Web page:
Dollar Soft, but Rangebound

NEW YORK (BBH FX Strategy) -- The U.S. dollar is paring back some of its recent gains but continues to trade in tight ranges.

The euro has recovered but stalled out just ahead of 1.33, a key level of resistance. A break of this level would likely open up a move toward 1.350, but we expect economic weakness in the euro zone and concerns about Spain to remain headwinds for the euro. For now, we remain in a 1.30-to-1.33 range.

The Australian dollar is flat near 1.04, after declining for three consecutive days. The yen is also flat on the day, after rallying nearly 1% over the past five days.

Sterling looks set to close the week flat after data and BoE minutes left the door open for another round of QE in May. Global shares are down, with the MSCI Asia Pacific Index down 0.6%. European stocks declined for a fifth day, with the EuroStoxx 600 down 0.3%. Bank stocks are down 0.6%. Commodity prices are firmer and recouping some of the losses Thursday.

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Despite Thursday's dollar rally, most currencies remain in this month's trading ranges. The euro in fact has recovered to the upper end of that range, though the 1.33 area representing the 62% retracement of the February-to-March drop in EUR is offering some resistance.

News from the eurozone is limited Friday, but certainly better than Thursday as Italian retail sales for January came in stronger than expected, rising 0.7% month over month. Prime Minister Mario Monti holds a cabinet meeting Friday, most likely to discuss progress in passing labor reforms.

French business confidence also came in better than expected and rose for the second straight month. So overall, calm has returned, but Spain 10-year yields remain elevated and near 5.5%, suggesting ongoing concerns have not entirely gone away. We need to see a break of 1.33 for the euro upside to open up, perhaps as high as 1.35. U.S.-German two-year yield is 12 basis points Friday, up from 10 bp Thursday.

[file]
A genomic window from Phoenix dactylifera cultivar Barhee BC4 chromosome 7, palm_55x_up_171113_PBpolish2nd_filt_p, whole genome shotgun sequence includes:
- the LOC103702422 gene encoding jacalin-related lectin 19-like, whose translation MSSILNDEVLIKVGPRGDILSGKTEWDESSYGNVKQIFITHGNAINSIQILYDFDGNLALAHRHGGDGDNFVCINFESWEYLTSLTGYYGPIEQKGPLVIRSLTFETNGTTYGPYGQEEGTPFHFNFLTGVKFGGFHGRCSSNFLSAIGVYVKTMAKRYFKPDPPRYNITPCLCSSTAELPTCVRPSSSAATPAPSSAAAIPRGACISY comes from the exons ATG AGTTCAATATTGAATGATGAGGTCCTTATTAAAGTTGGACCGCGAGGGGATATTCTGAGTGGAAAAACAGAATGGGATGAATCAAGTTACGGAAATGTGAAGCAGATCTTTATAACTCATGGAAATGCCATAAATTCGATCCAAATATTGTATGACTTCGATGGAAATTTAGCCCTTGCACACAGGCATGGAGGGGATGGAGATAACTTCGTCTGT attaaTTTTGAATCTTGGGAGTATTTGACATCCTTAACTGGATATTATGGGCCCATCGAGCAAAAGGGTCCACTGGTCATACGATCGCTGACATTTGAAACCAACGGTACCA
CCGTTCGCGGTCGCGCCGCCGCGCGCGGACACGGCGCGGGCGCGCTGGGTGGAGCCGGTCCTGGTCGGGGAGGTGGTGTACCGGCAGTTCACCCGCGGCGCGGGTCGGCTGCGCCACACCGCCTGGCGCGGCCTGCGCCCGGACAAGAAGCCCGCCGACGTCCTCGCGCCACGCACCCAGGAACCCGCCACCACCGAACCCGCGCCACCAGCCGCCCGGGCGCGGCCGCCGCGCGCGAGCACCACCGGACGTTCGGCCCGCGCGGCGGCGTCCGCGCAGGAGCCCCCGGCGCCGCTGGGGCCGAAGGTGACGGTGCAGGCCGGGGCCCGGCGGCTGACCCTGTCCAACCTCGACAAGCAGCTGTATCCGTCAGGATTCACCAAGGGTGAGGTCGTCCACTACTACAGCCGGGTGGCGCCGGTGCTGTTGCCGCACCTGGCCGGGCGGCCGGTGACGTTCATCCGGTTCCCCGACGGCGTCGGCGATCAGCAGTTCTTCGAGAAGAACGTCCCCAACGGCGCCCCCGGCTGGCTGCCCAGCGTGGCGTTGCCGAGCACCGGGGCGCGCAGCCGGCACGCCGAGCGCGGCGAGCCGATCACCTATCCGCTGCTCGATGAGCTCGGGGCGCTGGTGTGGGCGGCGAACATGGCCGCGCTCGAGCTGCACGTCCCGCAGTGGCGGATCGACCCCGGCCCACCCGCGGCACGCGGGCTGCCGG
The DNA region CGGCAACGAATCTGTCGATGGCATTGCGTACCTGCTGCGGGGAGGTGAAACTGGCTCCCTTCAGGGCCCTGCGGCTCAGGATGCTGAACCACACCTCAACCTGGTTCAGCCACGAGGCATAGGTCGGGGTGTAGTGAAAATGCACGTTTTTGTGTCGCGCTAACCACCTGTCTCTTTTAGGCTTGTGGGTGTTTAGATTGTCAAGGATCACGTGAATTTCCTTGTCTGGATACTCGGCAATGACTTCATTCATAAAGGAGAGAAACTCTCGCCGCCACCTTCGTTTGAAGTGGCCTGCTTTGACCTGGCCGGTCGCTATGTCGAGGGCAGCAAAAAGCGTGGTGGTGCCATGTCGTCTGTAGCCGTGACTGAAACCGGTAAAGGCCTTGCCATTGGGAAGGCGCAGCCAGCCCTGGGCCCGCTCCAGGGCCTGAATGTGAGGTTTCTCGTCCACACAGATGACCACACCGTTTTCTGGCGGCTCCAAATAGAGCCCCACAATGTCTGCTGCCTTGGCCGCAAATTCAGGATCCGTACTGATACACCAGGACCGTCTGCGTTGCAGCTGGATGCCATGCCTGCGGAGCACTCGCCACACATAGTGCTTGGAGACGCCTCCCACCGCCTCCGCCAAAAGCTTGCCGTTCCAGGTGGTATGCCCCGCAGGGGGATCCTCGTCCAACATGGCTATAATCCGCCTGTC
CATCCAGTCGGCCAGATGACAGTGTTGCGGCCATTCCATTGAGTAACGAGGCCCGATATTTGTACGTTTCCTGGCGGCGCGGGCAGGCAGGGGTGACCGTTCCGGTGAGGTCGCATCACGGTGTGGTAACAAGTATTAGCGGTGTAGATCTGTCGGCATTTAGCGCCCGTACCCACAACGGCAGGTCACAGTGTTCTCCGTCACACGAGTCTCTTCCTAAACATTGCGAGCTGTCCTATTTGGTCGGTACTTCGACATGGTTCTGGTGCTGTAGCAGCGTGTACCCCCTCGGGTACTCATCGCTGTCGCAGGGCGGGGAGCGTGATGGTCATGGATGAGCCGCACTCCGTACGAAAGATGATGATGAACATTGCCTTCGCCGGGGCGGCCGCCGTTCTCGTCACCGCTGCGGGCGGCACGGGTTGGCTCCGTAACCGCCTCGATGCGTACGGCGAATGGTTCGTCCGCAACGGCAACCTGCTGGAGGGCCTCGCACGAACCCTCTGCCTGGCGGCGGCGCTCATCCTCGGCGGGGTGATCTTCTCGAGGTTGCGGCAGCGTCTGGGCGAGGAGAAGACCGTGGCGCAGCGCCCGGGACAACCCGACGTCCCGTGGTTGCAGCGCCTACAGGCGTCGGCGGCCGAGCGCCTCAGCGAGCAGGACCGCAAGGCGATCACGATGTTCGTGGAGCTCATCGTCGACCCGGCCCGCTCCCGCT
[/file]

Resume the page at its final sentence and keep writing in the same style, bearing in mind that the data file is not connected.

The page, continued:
Dollar-yen has found support for now just above 82. Weekly Japanese portfolio flow data show that Japanese investors have more than doubled their purchases of foreign stocks and bonds this year while foreign investors have cut in half their purchases of Japanese stocks and bonds. The most recent data was released earlier Friday and covers the week to March 17.

There is some indication of Japanese repatriation ahead of the fiscal year end. Japanese investors were net sellers of foreign bills (JPY38.8 billion), equities (JPY57.8 billion), and bonds (JPY721.5 billion). Foreign investors bought Japanese shares (JPY287.5 billion) as they have done every week this year.

On the fixed income side, they sold bonds (JPY1.07 trillion) for the first time in four weeks and parked the money in bills (JPY1.09 trillion). A move to bills makes investors more sensitive to yen movement. As a whole, Japan recorded net inflows of JPY1.13 trillion in the week to March 17 compared with a net outflow of JPY20.6 bln the previous week.

This week the returns in the G10 were mixed but the China slowdown theme emerged as a key driver. AUD (-1.7% vs. USD) and NZD (-1.3%) were the week's two worst-performing currencies, thanks in part to the recent underperformance of Chinese data. Regional trade links remain strong enough that a slowdown in Asian growth would directly impact the Australia and New Zealand economies. In this regard, food exporter New Zealand is likely to be hurt less than resource exporter Australia.

In addition, downside economic data surprises have also weighed on general market sentiment, with stocks and commodities slipping on the week. While the rolling 60-day correlation of AUD/USD and the S&P 500 has recently declined to .64 from a high of .92 in December, the 30-day has been rising to .71 from a trough around .55 back in early February. As such, a fairly strong relationship still persists.

TRY is the best-performing currency amongst major emerging markets this week as hawkish comments offset Turkey's economic difficulties.

This commentary comes from an independent investor or market observer as part of TheStreet guest contributor program. The views expressed are those of the author and do not necessarily represent the views of TheStreet or its management.

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